Solar panels have come a long way. Their rapidly lowering cost is part of what brought down Solyndra. And they’re also getting more efficient. But solar still makes up just a tiny percentage of our overall power, because the panels are not yet as efficient and cheap as they need to be. But by copying the Earth’s ability to let heat in but not let it back out, MIT researchers might have made using the sun’s heat much more efficient.
Many big solar projects, like the the $2.2 billion Ivanpah Solar Electric Generating System, which is still under construction in the Mojave Desert, are relying on something called concentrated solar technology, a technique where mirrors focus the sun’s heat onto a specific area. The heat drives a steam turbine (or other heat engine), which generates electrical power.
But concentrated solar is expensive to deploy (look at that Ivanpah price tag). And photovoltaic prices are dropping rapidly, making it look even less enticing. Researchers at MIT, however, think that concentrated solar can be deployed simply and on the cheap--by using energy from the sun’s heat and something called thermophotovoltaics (TPV).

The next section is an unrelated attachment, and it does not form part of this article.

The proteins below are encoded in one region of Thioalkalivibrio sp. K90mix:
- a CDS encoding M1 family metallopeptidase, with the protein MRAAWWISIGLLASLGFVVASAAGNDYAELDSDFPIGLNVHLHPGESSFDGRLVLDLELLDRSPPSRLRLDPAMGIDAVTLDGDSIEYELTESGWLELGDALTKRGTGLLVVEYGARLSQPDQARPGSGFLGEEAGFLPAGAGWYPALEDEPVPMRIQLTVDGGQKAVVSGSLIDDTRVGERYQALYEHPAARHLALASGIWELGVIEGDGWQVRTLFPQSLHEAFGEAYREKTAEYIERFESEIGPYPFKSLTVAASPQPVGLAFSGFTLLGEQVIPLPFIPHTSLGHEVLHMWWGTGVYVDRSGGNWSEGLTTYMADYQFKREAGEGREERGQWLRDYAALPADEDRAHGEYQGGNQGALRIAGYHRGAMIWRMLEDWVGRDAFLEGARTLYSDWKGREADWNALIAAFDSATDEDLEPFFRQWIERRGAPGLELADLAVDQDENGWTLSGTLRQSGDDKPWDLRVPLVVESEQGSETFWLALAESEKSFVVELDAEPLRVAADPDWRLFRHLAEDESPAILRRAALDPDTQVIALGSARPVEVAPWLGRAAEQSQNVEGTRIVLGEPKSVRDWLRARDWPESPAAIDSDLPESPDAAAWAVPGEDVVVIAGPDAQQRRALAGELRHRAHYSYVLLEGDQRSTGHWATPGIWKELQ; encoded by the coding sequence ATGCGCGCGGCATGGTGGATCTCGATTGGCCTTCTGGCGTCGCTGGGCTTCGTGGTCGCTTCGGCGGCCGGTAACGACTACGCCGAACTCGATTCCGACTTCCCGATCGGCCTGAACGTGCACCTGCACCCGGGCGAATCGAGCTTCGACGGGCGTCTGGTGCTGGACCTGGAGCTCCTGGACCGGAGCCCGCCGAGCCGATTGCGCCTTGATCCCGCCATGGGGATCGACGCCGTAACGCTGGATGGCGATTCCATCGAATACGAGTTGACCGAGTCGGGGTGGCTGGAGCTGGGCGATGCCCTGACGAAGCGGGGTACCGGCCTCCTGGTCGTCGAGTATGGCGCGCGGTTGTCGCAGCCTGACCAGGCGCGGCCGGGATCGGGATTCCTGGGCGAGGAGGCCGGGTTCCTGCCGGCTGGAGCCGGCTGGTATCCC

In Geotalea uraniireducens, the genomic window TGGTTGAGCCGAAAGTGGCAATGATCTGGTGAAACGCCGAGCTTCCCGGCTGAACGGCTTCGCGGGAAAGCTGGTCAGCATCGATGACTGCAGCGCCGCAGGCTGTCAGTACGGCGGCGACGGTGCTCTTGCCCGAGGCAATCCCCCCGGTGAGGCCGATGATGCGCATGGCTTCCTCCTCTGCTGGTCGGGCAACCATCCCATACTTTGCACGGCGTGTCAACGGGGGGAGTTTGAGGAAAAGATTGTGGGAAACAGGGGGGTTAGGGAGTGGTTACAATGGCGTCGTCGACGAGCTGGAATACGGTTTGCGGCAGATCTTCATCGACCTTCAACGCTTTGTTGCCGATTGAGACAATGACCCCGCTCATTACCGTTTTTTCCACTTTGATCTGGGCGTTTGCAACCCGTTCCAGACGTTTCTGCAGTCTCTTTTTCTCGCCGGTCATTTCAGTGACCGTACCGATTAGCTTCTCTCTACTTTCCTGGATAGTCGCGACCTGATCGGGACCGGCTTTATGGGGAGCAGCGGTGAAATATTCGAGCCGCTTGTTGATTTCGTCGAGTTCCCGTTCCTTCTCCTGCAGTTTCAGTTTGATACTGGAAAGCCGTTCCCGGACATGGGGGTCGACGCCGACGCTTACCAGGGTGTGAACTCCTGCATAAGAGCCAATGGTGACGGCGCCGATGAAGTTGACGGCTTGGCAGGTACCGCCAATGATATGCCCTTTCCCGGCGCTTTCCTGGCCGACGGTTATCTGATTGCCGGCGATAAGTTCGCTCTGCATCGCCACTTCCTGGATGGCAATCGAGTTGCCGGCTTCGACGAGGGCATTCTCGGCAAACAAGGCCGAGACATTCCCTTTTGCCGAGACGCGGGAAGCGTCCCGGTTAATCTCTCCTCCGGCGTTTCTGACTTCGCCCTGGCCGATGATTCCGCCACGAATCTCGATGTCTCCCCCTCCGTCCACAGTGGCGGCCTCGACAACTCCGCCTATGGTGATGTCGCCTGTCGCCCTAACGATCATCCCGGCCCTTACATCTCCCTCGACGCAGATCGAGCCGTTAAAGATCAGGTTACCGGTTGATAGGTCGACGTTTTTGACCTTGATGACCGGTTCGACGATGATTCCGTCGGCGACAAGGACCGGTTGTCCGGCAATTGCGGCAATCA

TPV devices take heat and convert it to electricity by using the same mirrors found in a concentrated solar plant to direct heat directly onto a TPV panel--forgoing the complicated mirror to steam to turbine process. The technology has been around since 1980s, but it’s never been efficient enough to be deployed commercially. And it’s never quite worked for solar, because while the sun is quite hot, it’s not hot enough to get TPVs up to a temperature where they could generate a lot of power (about 1,600 degrees Fahrenheit).
MIT scientists now think they can lose the mirrors and still use the thermophotovoltaics, with a little help from a photonic crystal--an array of microscopic holes placed on a top layer of the material. It’s a technique that mimics the greenhouse effect. The sun’s heat goes into the panel, but then it can’t come out. So, instead of losing that heat back into the air, it stays really hot and generates a lot of power.
MIT Researcher Peter Bermel breaks it down: Instead of a large, complex system to get something hot, we can now take a standard black object and “in practice, we can get it extremely hot, and not reradiate much of that heat.”
On a large enough scale, this technique could compete efficiency-wise with conventional forms of power. The only problem: It’s still mostly theoretical. So perhaps years down the line we’ll see the thermophotovoltaic method deployed throughout the world’s deserts, but for now, traditional concentrated solar reigns.